Justice Department Will Let Local Cops Wear Body Cameras in Task Force Raids
The Justice Department today announced an important change in policy: Local police will be able to use their body-worn cameras when they’re involved in a task force with federal officers.
Over the past decade we’ve seen a huge and somewhat successful push to have police wear cameras. The aim is to better document their behavior, to hold them accountable when they engage in misconduct, and to clear them when they’re innocent.
Under President Barack Obama, the Department of Justice encouraged local police departments to buy body cameras, offering millions of dollars in grants to help fund the purchases. At the same time, strangely, federal law enforcement agencies did not start wearing body cameras. Furthermore, the Justice Department barred local cops from wearing these cameras during multiagency task forces involving federal officers. If, say, local deputies teamed up with the Drug Enforcement Administration for a raid, no cameras were permitted.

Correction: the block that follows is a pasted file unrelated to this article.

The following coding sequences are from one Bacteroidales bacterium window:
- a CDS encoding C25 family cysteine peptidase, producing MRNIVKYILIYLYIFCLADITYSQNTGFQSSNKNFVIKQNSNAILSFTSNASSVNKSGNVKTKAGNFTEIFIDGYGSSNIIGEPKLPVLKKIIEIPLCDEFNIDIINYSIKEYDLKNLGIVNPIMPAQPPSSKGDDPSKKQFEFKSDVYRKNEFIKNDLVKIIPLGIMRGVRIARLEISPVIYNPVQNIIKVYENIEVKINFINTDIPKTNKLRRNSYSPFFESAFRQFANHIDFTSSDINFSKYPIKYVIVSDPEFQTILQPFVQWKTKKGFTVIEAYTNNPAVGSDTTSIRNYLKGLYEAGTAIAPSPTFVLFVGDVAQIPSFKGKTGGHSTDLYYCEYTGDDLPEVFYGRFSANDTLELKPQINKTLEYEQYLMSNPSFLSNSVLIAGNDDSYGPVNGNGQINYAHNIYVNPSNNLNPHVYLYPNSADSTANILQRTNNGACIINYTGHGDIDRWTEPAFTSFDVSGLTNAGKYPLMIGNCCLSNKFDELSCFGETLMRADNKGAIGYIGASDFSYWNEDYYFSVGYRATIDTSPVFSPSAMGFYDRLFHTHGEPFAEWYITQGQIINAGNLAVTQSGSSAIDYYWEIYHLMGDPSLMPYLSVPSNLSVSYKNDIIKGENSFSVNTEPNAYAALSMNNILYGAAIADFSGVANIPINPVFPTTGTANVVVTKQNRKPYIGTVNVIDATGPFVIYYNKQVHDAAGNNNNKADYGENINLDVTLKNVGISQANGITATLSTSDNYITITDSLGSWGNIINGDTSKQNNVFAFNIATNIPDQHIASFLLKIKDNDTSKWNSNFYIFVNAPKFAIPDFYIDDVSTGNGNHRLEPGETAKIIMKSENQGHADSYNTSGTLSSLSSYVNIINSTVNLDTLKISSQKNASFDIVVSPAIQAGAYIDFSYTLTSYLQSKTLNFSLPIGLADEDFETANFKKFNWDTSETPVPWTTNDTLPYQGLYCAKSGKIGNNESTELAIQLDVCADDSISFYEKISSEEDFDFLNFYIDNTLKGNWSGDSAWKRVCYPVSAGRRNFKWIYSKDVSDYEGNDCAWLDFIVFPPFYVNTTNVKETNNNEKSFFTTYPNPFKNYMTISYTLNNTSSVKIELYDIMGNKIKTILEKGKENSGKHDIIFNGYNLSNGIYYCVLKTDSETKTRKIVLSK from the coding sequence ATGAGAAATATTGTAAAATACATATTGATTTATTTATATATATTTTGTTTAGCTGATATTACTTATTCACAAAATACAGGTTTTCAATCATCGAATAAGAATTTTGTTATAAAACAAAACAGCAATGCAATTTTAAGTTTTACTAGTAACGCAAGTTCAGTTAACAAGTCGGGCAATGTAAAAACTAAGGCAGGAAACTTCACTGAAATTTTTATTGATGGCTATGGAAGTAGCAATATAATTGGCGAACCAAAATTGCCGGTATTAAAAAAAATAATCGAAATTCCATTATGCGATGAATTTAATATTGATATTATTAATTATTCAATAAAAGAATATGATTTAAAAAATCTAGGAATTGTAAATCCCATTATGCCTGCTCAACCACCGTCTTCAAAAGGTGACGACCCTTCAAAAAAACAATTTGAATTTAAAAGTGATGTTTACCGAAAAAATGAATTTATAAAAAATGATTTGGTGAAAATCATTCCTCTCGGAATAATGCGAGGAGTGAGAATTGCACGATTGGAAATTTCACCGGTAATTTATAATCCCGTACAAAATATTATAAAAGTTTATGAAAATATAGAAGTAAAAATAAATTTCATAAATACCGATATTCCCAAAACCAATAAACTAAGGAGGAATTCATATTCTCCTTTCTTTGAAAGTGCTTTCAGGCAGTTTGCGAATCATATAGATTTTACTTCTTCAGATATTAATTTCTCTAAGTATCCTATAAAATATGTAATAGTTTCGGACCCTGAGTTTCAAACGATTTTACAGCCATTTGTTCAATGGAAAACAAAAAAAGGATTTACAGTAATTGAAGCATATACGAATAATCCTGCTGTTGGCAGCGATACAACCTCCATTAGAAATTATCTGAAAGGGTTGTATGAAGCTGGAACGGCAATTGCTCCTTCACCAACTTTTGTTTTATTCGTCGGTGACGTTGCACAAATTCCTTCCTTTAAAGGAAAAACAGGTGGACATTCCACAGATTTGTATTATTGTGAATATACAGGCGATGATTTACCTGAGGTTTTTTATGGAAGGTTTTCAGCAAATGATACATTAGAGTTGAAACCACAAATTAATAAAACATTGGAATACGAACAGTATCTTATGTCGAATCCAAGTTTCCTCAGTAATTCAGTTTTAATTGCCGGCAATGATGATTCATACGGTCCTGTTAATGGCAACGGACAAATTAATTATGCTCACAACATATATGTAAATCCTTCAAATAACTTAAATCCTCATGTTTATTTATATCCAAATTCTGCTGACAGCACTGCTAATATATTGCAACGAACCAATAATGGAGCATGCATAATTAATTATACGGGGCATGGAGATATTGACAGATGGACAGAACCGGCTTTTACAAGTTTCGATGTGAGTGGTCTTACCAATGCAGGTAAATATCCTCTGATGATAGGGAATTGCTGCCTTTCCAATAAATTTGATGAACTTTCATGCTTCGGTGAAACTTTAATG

This conflicted approach was highlighted in September, when U.S. Marshals teamed up with three other local law enforcement agencies to arrest antifa activist Michael Reinoehl outside Olympia, Washington. (Reinoehl was wanted for second-degree murder in the death of Aaron Danielson, a member of the right-wing group Patriot Prayer killed during a protest in Po
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